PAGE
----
Mexican restaurants are a dime a dozen in most American cities, and Las Vegas is no exception. In and around the famous Strip are a peppering of taco joints and burrito bars, most serving up the usual fare. But as with most things, the City of Sin has taken Mexican food one step further.
The Cosmopolitan of Las Vegas has no less than 17 restaurants — a number that doesn’t seem so high once you consider its 2,995 rooms. Deciding where to eat can be a test for any visitor, but as a serious aficionado of Mexican food, I had my heart set on guacamole and tacos. The Cosmopolitan of Las Vegas had bigger ideas. What’s the only thing better than Mexican food? Mexican and Chinese food.
China Poblano has been one of The Cosmopolitan’s busiest restaurants since its opening in 2010. This is not really fusion food; here, the two cuisines live side by side, with head chef José Andrés marrying flavors and ingredients from both countries in creative new dishes. Though it’s billed as a more casual noodle-and-taco place, it offers a lot more than you might expect, and raises the bar for both Mexican and Chinese restaurants in the city.
First impressions are good. The restaurant glows red under the warm light of Chinese lanterns, chefs expertly fill and fold dumplings in the open kitchen, and portraits of Frida Kahlo and Chairman Mao gaze back at you from the walls. After taking a seat and reading through the menu (in between longing looks at the dim sum counter), it was clear choosing what to eat would take time. So under our server’s recommendation the first order was for cocktails – specifically margaritas.
But this is Las Vegas, and China Poblano isn’t your average Mexican; unsurprisingly, these weren’t your average margaritas. First up was the Pomegranate Salt Air Margarita: basically fluffy, salty, light-as-a-feather foam replacing the salt in normal margaritas. The briny flavor was delicious with the sweet pomegranate — a whole new realm of cocktail bliss. The Flaca Margarita quickly followed: orange infused tequila, fresh lime, soda, orange bitters.
The cocktails were strong, so it was time to order. The main menu is broken up roughly into six sections: tacos; ceviches; soups and salads; noodles; special dishes from China; and special dishes from Mexico. My time eating my way around Mexico taught me that vegetarians will certainly eat well, but admittedly I had very high hopes for variety at China Poblano.
For carnivores, the menu is the culinary delight you’d expect. My meat-eating partner declared that the tuna ceviche with amaranth seeds, soy sauce and pecans was the best he’d ever had, and the seared escolar taco with marinated onion and arbol salsa was surpassed only by those eaten on the streets of Mexico City. High praise indeed.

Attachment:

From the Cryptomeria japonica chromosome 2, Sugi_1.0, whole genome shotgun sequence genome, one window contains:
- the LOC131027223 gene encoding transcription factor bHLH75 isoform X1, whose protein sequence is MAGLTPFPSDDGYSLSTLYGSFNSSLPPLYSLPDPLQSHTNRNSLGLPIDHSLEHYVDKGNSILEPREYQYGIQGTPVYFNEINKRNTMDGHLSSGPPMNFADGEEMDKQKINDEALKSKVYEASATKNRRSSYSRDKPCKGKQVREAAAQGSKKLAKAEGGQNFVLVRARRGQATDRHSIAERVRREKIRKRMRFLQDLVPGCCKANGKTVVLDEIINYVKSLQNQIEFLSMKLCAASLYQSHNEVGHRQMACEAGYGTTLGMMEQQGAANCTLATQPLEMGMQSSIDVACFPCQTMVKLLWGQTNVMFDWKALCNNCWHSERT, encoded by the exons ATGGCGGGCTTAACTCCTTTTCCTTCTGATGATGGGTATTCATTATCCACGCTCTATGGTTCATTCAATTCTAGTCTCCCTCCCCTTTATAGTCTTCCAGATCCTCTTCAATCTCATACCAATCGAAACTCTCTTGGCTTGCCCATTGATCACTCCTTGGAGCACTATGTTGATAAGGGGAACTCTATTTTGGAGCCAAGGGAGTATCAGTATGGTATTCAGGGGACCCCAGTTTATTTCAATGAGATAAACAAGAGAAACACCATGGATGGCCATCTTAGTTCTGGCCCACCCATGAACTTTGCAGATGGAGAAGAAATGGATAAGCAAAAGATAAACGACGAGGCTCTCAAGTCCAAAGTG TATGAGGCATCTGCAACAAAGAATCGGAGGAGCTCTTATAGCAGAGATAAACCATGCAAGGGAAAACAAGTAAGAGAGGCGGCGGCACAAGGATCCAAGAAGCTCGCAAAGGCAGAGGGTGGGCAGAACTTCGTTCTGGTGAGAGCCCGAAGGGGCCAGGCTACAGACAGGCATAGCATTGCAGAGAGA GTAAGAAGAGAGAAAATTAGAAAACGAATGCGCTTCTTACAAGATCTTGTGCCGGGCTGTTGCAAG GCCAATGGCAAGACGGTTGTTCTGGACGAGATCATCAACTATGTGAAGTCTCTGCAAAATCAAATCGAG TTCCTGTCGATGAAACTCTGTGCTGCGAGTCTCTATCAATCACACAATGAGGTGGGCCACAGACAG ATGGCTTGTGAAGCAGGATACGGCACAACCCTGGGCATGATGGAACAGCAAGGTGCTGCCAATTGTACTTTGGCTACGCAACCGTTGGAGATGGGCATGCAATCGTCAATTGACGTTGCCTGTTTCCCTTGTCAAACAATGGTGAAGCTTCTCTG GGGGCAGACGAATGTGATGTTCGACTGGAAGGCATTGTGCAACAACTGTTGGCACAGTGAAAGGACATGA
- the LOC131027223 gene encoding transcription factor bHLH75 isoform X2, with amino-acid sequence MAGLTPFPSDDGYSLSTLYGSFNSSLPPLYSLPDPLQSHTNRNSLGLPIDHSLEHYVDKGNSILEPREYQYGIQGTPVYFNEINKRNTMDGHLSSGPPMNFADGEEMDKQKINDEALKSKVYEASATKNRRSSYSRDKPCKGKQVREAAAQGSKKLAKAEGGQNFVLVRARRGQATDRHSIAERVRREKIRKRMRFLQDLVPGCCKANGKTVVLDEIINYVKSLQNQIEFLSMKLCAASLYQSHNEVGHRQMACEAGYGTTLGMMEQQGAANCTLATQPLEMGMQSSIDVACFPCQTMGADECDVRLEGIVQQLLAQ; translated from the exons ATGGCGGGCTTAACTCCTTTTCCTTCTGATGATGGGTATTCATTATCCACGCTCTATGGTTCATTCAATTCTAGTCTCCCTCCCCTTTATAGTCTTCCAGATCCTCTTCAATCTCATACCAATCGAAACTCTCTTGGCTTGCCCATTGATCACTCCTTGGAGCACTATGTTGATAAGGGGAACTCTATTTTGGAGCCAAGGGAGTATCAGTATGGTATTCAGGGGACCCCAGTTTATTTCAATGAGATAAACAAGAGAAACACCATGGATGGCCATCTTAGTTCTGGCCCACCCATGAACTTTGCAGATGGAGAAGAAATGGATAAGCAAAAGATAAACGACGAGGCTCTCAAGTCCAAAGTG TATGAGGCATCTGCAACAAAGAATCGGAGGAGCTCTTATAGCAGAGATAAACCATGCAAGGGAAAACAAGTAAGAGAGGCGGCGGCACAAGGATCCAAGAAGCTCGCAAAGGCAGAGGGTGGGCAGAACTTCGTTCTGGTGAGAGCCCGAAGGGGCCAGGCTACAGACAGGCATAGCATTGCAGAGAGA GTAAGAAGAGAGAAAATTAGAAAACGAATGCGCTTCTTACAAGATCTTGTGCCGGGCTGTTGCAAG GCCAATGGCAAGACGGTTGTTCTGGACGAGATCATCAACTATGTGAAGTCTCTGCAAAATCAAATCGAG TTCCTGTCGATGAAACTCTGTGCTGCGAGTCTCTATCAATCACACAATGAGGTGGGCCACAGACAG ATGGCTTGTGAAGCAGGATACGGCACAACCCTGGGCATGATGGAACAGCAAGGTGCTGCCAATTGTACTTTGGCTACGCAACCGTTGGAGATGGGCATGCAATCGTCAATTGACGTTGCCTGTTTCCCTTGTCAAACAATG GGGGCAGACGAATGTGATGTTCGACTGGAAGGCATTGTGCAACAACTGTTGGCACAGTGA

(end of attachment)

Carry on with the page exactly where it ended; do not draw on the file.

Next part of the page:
And fortunately, on the vegetarian front, the refried bean tacos with tomato habanero salsa and requeson were wonderful, with rich, earthy spices perfectly balancing the creamy requeson on a firm-but-chewy tortilla.
The best thing about the menu is how many side dishes there are, so it’s easy to get a good taste of each country. There are many sides to choose from, but if in doubt go for the Col de Bruselas — nutty and crisp fried Brussels sprouts with arbol salsa and chiltates that crackle delectably in your mouth. The Happy Buddha Vegetable Spring Rolls, stuffed with cucumber, carrot, zucchini, mushroom and jicama (a Mexican root vegetable similar to the turnip), are also excellent, with just the right amount of crunchy resistance as you bite.
Another highlight was, somewhat unexpectedly, the Twenty-Vegetable Fried Rice. Arriving in a simple ceramic bowl and packed with micro carrots, snow peas, mushrooms, greens, thinly sliced cauliflower, and jicama, this dish has forever changed my perception of just how good vegetable fried rice can be: pretty exceptional.
The servers, dressed in black Mao-inspired jackets, know everything there is to know about the menu, recommending different dishes and making a gorgeous fresh guacamole at the table. When we dithered over dessert, they suggested the More Things plate, which includes a variety of mini bites like crispy buns filled with apple, soft dumplings filled with house-made red bean paste and rolled in sesame, and an array of candies including ginger, lotus root, wintermelon, and peanuts.
Our visit fell over Chinese New Year, so were also advised to try the special Year of the Rooster–inspired dessert. Though at first I insisted I couldn’t possibly eat another bite, I was glad when it was placed in front of me: a scoop of sharp grapefruit sorbet on a bed of wisp-thin sweet noodles, prettily designed to look like a rooster’s nest. Turns out I could eat another bite after all. Like the rest of the menu, dessert was a delicious and memorable adventure for the palate.
Aligning two cuisines that are so different may seem like a strange idea, but China Poblano is a restaurant of perfect contradiction; where east meets west and the loud, colorful world of Mexico complements the serene sensitivities of Chinese culture. Las Vegas may be a city of excess, but nothing about China Poblano is excessive. Apart from, perhaps, the voracious appetite it provokes — but I won’t hold that against them.